Jump to content

vals

Members
  • Content Count

    79
  • Joined

  • Last visited

Community Reputation

22 Renowned

Profile Information

  • Gender
    Female
  • Exams
    May 2015
  • Country
    Poland

Contact Methods

  • Skype
    viiiveca

Recent Profile Visitors

1,823 profile views
  1. Let's say I scored 30/90 points on P1 Some 25/90 on P2 And my IA was incredibly bad (mainly because my teacher couldn't care less if we fail or not, so he just accepted anything we handed him in and didn't even give us feedback). Points ranging from 1/20 to 5/20. Would my final percentage be calculated like this: 5/20*20 + 30/90*40 + 25/90*40 That'd be 5 + 13,3 + 11,1 = 29,4 ? Thanks!
  2. I really messed up my math exam and today I feel emotionally unable to produce any work of good quality so I predict my paper 2 will suck just as much as paper 1, if not worse. I solved 3 questions that were worth 6 points, answered some points from other questions and did questio. 1 in section 2. Not fully though. Would that be enough to get a 2? My internal assessment was bad so it won't raise my grade. I'm afraid I'll get a 1. I heard it was hardly ever given but I'm panicking so much right now you have no idea...
  3. Hi, I'm applying to Bocconi University in Milan, Italy. In the online application form they require a so-called motivational letter to upload along with a resume or CV (both are accepted). My question is: what is meant by "motivational letter"? Are they requesting a sort of personal statement or a cover letter? How long should a letter of this type be? Should I refer to my life experiences, making it a little more personal, or should I stick with a formal, professional style? Thanks in advance to whoever is going to answer
  4. Thank you for your feedback, this made me feel a little less horrible. I'm going to finish my extended essay and print it. On monday I'll beg my supervisor to accept it, maybe *hopefully* he'll be sympathetic enough to do so.
  5. The title sums it up pretty much... Two days ago was the internal deadline for the EE submission at my school. I refused to present my extended essay (the presentation, according to my school, was an obligatory part of the internal assessment for the EE) and handed in a very BAD copy of my extended essay. I had previously missed all the internal deadlines and the school is now threatening to unregister me from the examination session. To be honest, the only reason why I missed the deadlines was that I was terribly busy preparing for my SATs and with my off-school commitments (job, tutoring). I could not have worked on my EE during the summer as I was working and did not have any access to a computer. My essay is a literary essay in English B, and discussed the role of a book's character in relation the historical context of the narration. I have like 9 sources (no Wikipedia), plenty of citations, but the conclusion was pretty insignificant, I did not discuss all the points I could have brought up and the analysis too superficial imo... Also, I've noticed some of my sentences were left unfinished (two-three sentences). This was because I was running out of time. I get the best grades in my class and I'm applying for a very competitive economics course next year, so failing is not an option for me! I was wondering, do the internal deadlines mean anything? What if I sent to my supervisor the new, corrected version of my essay now? The school is making such a big deal out of it, I haven't slept for two days because of this... Apparently, the postponement of the deadline is out of the question. How hard is it to get a D? I really feel depressed and helpless! p.s.: if anyone wants to read my essay, I'll be more than happy to send you a copy. Unless you want to publish it and ruin me completely.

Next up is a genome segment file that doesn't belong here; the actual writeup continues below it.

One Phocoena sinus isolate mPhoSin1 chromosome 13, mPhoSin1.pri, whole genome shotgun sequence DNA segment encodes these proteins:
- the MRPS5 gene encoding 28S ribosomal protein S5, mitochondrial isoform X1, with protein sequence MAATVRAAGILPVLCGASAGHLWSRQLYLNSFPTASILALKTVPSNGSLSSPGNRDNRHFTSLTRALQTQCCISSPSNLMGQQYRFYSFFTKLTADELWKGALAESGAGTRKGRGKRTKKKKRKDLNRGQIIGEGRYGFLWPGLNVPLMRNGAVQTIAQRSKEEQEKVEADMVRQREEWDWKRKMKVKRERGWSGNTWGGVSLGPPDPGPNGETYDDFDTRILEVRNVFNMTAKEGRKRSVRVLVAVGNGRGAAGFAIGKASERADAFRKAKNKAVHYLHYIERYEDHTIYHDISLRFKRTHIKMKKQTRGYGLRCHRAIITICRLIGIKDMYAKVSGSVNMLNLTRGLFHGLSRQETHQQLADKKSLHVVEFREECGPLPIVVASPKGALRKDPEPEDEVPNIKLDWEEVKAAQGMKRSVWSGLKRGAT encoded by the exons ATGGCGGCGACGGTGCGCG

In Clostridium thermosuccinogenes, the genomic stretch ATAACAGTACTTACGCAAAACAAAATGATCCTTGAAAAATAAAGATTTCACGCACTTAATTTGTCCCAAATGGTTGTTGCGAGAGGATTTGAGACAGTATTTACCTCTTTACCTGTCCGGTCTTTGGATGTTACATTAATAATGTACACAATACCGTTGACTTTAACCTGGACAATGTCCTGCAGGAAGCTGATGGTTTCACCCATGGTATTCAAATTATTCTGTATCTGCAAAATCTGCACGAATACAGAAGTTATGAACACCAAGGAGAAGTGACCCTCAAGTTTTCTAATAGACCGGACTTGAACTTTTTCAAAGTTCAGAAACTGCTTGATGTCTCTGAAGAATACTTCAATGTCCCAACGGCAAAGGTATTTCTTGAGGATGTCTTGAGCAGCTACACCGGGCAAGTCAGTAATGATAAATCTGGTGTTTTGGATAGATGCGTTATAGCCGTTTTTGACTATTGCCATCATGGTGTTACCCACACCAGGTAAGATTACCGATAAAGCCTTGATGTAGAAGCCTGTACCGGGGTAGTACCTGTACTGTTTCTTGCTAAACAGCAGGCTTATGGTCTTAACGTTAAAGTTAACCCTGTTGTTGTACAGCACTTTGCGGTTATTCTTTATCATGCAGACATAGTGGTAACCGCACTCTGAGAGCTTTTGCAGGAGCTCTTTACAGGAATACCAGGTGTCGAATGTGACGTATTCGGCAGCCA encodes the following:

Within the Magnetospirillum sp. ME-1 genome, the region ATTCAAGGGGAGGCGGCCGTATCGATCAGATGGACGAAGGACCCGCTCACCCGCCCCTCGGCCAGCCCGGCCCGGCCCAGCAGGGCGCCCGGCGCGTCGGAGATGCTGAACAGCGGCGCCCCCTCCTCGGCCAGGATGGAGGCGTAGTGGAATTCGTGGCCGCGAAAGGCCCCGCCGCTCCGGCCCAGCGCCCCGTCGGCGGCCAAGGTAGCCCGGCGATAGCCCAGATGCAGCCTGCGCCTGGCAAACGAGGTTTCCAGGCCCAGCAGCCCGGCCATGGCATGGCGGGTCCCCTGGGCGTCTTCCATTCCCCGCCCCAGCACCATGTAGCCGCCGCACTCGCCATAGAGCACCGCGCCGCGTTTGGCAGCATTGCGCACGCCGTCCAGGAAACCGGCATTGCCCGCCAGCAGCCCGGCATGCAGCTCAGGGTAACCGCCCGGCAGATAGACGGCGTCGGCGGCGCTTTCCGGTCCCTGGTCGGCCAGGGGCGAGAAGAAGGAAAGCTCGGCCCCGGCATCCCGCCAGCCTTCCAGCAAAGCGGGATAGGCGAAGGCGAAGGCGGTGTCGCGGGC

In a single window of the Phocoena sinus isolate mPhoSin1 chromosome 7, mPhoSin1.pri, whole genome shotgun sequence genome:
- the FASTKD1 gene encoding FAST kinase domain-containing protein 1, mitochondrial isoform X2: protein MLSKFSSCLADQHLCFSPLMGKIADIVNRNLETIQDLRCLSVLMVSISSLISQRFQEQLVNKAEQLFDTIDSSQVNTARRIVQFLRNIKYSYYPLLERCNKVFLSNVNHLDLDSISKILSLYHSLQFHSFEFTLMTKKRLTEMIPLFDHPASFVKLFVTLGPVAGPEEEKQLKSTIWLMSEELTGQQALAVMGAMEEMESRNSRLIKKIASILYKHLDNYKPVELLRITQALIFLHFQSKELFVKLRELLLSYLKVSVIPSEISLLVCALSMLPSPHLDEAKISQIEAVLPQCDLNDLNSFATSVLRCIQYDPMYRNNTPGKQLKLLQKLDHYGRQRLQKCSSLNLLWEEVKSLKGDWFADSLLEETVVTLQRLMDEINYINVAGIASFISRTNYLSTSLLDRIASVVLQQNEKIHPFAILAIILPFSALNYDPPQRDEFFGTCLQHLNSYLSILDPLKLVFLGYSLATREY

6. As much as I believe in gender equality, I find it hard to accept the term 'feminism' because of the connotation many women have given to it throughout the years. Don't get me wrong, but nowadays there are many women who use feminism as an excuse for a special treatment. Even in my limited experience of things, I've come across many women who were not too scrupulous when insulting the other gender. Why is this acceptable? Does an empowered woman really have the right to pigeonhole all males as "stupid pigs"? Maybe if we started calling it "equality", some individuals would not use it as a justification to back up their actions.